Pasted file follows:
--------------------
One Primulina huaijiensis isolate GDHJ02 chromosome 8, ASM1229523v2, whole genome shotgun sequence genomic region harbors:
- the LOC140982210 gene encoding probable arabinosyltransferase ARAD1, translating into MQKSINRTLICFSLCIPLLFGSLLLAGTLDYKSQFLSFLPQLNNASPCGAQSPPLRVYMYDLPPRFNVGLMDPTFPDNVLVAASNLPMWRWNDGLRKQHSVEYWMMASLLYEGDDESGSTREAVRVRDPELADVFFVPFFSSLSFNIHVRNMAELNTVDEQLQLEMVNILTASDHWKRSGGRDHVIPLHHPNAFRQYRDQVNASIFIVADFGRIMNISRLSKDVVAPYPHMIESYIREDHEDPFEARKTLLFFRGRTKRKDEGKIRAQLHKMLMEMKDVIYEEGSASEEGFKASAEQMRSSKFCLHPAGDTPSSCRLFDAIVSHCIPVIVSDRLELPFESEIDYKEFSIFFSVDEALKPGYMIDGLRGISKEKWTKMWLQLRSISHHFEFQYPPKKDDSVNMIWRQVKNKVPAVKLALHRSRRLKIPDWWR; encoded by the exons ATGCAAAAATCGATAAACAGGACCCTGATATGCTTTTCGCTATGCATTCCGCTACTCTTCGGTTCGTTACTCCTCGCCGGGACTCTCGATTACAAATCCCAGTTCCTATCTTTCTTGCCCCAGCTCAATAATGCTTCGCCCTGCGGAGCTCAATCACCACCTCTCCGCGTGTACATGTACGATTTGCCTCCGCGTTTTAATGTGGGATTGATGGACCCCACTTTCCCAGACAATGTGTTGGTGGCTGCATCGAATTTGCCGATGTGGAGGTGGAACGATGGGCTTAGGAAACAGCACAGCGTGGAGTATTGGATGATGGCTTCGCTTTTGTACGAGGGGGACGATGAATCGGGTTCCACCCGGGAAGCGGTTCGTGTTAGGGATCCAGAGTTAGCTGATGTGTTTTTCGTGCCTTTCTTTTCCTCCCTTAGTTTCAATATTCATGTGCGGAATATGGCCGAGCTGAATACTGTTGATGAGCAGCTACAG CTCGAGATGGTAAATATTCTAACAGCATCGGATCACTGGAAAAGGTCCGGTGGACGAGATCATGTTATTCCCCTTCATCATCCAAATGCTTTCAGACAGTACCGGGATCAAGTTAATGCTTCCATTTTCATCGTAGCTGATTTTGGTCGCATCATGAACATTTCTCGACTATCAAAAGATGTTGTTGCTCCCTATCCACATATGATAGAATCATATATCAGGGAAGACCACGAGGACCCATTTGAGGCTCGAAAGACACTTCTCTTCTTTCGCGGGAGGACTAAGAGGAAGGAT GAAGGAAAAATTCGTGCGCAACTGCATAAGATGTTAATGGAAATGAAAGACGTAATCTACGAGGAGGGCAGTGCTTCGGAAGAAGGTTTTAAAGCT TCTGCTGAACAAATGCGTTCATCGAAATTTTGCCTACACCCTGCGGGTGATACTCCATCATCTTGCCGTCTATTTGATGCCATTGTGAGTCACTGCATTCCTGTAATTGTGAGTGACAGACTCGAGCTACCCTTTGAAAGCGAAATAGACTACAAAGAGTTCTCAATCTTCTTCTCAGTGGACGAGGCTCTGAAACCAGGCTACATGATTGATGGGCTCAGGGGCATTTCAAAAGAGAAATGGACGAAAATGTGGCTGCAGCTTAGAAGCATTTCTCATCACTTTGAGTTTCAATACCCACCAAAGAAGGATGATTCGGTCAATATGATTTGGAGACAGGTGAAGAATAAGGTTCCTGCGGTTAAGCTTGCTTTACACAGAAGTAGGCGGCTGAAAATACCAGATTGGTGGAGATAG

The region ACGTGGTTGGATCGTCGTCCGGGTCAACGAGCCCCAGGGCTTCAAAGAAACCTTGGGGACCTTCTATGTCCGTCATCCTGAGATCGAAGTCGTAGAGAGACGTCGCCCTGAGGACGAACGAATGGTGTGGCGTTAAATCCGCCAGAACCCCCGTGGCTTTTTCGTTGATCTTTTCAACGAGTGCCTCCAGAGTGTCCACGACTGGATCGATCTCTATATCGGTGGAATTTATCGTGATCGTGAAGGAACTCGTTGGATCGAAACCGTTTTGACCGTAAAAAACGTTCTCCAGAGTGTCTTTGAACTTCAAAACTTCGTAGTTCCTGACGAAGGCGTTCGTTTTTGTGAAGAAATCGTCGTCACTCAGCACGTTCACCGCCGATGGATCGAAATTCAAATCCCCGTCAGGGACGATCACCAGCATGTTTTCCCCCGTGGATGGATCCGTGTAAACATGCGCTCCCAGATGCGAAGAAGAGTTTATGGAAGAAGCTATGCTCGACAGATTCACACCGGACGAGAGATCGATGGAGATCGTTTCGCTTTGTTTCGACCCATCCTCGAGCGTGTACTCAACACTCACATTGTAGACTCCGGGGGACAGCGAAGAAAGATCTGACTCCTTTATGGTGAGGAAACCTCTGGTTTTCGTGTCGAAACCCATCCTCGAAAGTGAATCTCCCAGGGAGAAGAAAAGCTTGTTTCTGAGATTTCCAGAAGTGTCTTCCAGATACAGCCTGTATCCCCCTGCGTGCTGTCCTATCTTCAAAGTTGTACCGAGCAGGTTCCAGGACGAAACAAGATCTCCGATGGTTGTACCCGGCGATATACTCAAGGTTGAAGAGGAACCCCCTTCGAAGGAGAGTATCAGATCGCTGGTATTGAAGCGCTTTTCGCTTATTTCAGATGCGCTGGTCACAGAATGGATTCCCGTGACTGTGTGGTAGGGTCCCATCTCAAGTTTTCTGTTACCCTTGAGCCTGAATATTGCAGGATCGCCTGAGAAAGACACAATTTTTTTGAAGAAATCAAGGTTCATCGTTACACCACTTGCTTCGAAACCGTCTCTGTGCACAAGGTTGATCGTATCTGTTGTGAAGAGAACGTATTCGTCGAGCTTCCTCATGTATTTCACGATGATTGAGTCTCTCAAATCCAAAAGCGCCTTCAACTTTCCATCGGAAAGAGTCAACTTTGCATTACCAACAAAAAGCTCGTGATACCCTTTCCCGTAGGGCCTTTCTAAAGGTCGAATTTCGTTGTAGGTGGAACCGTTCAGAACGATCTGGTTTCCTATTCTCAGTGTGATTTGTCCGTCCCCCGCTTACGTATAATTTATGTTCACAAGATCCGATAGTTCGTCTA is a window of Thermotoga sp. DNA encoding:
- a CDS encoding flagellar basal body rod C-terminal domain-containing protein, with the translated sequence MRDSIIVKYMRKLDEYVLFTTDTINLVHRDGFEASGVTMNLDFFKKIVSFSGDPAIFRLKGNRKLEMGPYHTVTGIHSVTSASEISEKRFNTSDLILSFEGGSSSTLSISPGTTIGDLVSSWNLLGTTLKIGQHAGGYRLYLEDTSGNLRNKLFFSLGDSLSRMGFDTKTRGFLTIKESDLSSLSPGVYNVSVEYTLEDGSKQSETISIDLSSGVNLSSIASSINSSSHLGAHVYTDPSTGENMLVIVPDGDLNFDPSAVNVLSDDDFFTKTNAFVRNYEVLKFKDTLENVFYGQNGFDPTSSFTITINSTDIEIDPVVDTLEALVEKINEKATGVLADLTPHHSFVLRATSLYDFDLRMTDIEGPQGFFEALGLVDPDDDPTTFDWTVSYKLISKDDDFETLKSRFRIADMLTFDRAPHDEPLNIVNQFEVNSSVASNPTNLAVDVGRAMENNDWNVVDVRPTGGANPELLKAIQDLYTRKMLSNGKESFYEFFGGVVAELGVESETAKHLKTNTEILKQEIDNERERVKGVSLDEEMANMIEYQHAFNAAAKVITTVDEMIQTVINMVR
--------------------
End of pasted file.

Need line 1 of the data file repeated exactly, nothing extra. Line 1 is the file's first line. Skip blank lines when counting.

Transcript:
One Primulina huaijiensis isolate GDHJ02 chromosome 8, ASM1229523v2, whole genome shotgun sequence genomic region harbors: